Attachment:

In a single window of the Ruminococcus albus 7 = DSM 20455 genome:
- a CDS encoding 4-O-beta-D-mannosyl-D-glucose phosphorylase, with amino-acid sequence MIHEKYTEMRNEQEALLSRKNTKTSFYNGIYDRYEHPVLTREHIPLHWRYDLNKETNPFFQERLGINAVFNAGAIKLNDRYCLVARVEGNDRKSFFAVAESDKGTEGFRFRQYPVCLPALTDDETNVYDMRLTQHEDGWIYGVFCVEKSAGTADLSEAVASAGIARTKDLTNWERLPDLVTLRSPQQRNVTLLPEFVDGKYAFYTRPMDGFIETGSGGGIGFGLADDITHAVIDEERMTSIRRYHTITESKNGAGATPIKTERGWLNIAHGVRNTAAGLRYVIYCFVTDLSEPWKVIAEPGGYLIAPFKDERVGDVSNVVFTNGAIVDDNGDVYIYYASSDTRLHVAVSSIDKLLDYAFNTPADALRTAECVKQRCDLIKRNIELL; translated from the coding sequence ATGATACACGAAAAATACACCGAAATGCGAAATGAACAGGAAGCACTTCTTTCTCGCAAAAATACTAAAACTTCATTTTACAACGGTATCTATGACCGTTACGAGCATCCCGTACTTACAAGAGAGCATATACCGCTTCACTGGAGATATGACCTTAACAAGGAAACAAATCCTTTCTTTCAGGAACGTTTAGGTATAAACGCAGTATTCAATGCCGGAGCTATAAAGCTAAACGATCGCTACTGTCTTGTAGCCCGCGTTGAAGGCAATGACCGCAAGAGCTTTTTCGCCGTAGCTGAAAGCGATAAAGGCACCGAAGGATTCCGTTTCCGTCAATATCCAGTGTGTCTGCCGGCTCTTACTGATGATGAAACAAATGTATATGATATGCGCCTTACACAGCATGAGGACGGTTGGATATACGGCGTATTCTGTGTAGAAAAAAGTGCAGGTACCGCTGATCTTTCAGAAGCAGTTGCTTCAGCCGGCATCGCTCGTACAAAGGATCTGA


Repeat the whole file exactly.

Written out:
In a single window of the Ruminococcus albus 7 = DSM 20455 genome:
- a CDS encoding 4-O-beta-D-mannosyl-D-glucose phosphorylase, with amino-acid sequence MIHEKYTEMRNEQEALLSRKNTKTSFYNGIYDRYEHPVLTREHIPLHWRYDLNKETNPFFQERLGINAVFNAGAIKLNDRYCLVARVEGNDRKSFFAVAESDKGTEGFRFRQYPVCLPALTDDETNVYDMRLTQHEDGWIYGVFCVEKSAGTADLSEAVASAGIARTKDLTNWERLPDLVTLRSPQQRNVTLLPEFVDGKYAFYTRPMDGFIETGSGGGIGFGLADDITHAVIDEERMTSIRRYHTITESKNGAGATPIKTERGWLNIAHGVRNTAAGLRYVIYCFVTDLSEPWKVIAEPGGYLIAPFKDERVGDVSNVVFTNGAIVDDNGDVYIYYASSDTRLHVAVSSIDKLLDYAFNTPADALRTAECVKQRCDLIKRNIELL; translated from the coding sequence ATGATACACGAAAAATACACCGAAATGCGAAATGAACAGGAAGCACTTCTTTCTCGCAAAAATACTAAAACTTCATTTTACAACGGTATCTATGACCGTTACGAGCATCCCGTACTTACAAGAGAGCATATACCGCTTCACTGGAGATATGACCTTAACAAGGAAACAAATCCTTTCTTTCAGGAACGTTTAGGTATAAACGCAGTATTCAATGCCGGAGCTATAAAGCTAAACGATCGCTACTGTCTTGTAGCCCGCGTTGAAGGCAATGACCGCAAGAGCTTTTTCGCCGTAGCTGAAAGCGATAAAGGCACCGAAGGATTCCGTTTCCGTCAATATCCAGTGTGTCTGCCGGCTCTTACTGATGATGAAACAAATGTATATGATATGCGCCTTACACAGCATGAGGACGGTTGGATATACGGCGTATTCTGTGTAGAAAAAAGTGCAGGTACCGCTGATCTTTCAGAAGCAGTTGCTTCAGCCGGCATCGCTCGTACAAAGGATCTGA